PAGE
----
Mobile phone owners' health behaviors

 

 

Kordecka A.1 A-F, Łukaszuk C.2 B-F, Kraszyński M.3C,D, Kraszyńska B.2 C,D, Krajewska-Kułak E.1A-F

 

 

1.      Department of Anesthesiology and Intensive Therapy, Medical University of Białystok, Poland

2.      Department of Integrated Medical Care, Medical University of Białystok, Poland

3.      Graduate, Medical University of Białystok, Poland

 

__________________________________________________________________________________________

 

A - Conception and  study design, B - Data collection, C –Data analysis, D - Writing the paper,

E – Review article, F -  Approval of the final version of the article

__________________________________________________________________________________________

 

 

 


ABSTRACT

_________________________________________________________________________________________


 

Introduction: The consistently growing number of mobile phone users has contributed to increasing interest in the effects of mobile phones on human health.

Purpose: To assess the preferred health behaviors of mobile phone users.

Materials and methods: The study included 175 mobile phone users and used standardized tools, such as the Multidimensional Health Locus of Control (MHLC) scale and the Health Behavior Inventory (HBI).

Results: Most respondents had an impact on their own health (avg. 26.9 points). Respondents showed the highest level of health behaviors in relation to attitude, whereas the lowest level towards health practices. We distinguished three groups in the study population: with high (14.9%), low (47.4%), and average (37.7%) levels of health behaviors. We cannot unequivocally state that there is a statistically

 

significant  correlation  between  the   occurrence of

certain fungal genera/species on mobile phone and hand surfaces and the health locus of control.

Conclusions:The respondents themselves mainly had an impact on their own health, and those in favor of this opinion attached greater importance to washing their hands. Respondents showed the highest level of health behaviors in relation to mental attitude, whereas the lowest level towards preferred health practices. Almost half of the respondents showed low levels of health behaviors, whereas almost every seventh respondent had high levels of health behaviors. No significant relationship was shown between the preferred health behaviors and the frequency of washing hands, the number of colonies and the isolation frequency of fungal strains collected from the surfaces of mobile phones and the hands of their owners.

Keywords: Hands, phone, fungi, MHLC, HBI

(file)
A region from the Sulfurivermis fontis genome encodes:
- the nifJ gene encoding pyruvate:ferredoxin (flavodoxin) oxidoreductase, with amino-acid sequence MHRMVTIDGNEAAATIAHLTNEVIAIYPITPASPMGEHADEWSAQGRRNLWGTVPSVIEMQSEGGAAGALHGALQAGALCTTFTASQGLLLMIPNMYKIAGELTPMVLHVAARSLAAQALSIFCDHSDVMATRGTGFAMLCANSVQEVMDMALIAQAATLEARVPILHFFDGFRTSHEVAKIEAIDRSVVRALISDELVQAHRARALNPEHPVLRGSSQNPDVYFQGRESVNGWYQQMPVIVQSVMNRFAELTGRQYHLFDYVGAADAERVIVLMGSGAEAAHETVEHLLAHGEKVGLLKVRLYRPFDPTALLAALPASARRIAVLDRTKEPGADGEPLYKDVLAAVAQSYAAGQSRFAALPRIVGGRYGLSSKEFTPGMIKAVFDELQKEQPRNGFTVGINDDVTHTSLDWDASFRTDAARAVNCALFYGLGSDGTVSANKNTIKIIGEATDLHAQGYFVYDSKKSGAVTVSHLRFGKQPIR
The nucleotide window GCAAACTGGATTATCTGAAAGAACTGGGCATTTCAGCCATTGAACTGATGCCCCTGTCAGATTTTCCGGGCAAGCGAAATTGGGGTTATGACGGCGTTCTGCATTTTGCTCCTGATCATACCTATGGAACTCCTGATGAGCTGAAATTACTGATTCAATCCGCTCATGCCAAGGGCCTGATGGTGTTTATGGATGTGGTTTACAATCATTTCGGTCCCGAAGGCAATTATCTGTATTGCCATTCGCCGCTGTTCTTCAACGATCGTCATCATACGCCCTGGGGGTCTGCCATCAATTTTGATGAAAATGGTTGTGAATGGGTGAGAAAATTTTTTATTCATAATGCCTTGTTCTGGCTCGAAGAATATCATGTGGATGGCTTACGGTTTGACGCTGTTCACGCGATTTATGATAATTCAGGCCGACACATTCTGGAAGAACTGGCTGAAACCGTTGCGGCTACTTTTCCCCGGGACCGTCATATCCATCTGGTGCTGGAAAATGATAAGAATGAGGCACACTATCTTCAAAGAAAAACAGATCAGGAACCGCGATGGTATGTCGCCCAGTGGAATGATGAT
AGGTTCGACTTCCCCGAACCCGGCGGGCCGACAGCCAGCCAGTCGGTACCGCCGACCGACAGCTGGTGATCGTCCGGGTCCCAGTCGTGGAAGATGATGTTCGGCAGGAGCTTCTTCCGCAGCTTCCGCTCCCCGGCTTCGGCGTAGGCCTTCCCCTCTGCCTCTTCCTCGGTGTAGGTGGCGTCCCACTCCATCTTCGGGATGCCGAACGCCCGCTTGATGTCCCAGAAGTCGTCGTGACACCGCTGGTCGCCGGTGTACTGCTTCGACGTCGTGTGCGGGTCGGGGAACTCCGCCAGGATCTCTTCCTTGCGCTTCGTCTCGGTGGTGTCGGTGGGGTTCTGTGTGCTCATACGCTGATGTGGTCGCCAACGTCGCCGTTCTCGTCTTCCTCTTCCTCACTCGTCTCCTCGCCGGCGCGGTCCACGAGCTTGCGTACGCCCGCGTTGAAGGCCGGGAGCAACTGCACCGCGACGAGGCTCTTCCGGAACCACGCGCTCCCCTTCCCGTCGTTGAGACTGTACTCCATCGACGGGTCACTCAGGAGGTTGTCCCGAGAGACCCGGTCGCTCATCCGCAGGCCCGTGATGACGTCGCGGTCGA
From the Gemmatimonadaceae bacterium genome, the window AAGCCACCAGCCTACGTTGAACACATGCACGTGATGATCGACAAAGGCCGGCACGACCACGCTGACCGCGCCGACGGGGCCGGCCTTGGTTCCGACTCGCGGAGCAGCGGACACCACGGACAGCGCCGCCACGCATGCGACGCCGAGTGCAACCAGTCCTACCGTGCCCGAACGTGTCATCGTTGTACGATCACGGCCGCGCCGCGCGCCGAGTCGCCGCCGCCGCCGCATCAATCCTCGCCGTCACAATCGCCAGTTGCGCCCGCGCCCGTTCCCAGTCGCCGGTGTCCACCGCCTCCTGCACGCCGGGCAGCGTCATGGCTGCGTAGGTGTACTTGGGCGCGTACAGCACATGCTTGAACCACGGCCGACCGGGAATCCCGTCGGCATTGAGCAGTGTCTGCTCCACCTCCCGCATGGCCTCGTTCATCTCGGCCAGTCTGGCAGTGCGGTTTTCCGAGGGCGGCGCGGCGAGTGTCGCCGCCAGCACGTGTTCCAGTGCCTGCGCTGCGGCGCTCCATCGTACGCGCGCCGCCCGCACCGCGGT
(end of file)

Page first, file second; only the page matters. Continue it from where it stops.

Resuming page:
___________________________________________________________________________

 

 

*Corresponding author: 

Elżbieta Krajewska-Kułak

Department of Integrated Medical Care, Medical University of Białystok

ul. M. Curie-Skłodowskiej 7a

15-096 Białystok, Poland

e-mail: elzbieta.krajewska@wp.pl 

 

Received: 03.02. 2016

Accepted: 02.06.2016

Progress in Health Sciences

Vol. 6(1) 2016 pp 130-140

© Medical University of Białystok, Poland


INTRODUCTION

 

The consistently growing number of mobile phone users has contributed to increasing interest in the effects of mobile phones on human health. The health effects of exposure due to long-term mobile phone use are the basis for research that has been conducted for many years in a number of European countries, the USA, and Japan [1].

                Ponikło [2] stressed that the World Health Organization encourages scientists from around the world to conduct intensive research on the effects of mobile phones on humans due to the fact that a number of health conditions, such as headaches, insomnia and malignant brain tumors, are increasingly associated with their use.

                Swedish scientists [as cited in 2] demonstrated that the risk of brain tumor is 26% higher in individuals using analog mobile phones for approximately 10 years compared with controls. In vitro studies conducted by Velizarov et al. [3], Goswami et al. [4], and Marinelli et al. [5] indicate that a high frequency electromagnetic field has potential effects on cell proliferation and oncogenic transcription activation. Some clinical trials have suggested a relationship between the use of mobile phones and the risk of brain, head and neck tumors, testiclular tumors as well as non-Hodgkin's lymphoma [6-18]. Myung et al. [19] performed a retrospective analysis of 23 studies on cancer etiology (with a total of 37,916 participants). Most studies showed a close correlation between the use of mobile phones for over 10 years and brain tumor development. The authors [19] emphasize that prospective cohort studies are necessary to support this correlation. Only Danish researchers [20] have conducted such a study; their preliminary results did not provide evidence for a correlation between the use of mobile phones and the standard cancer incidence rate [20].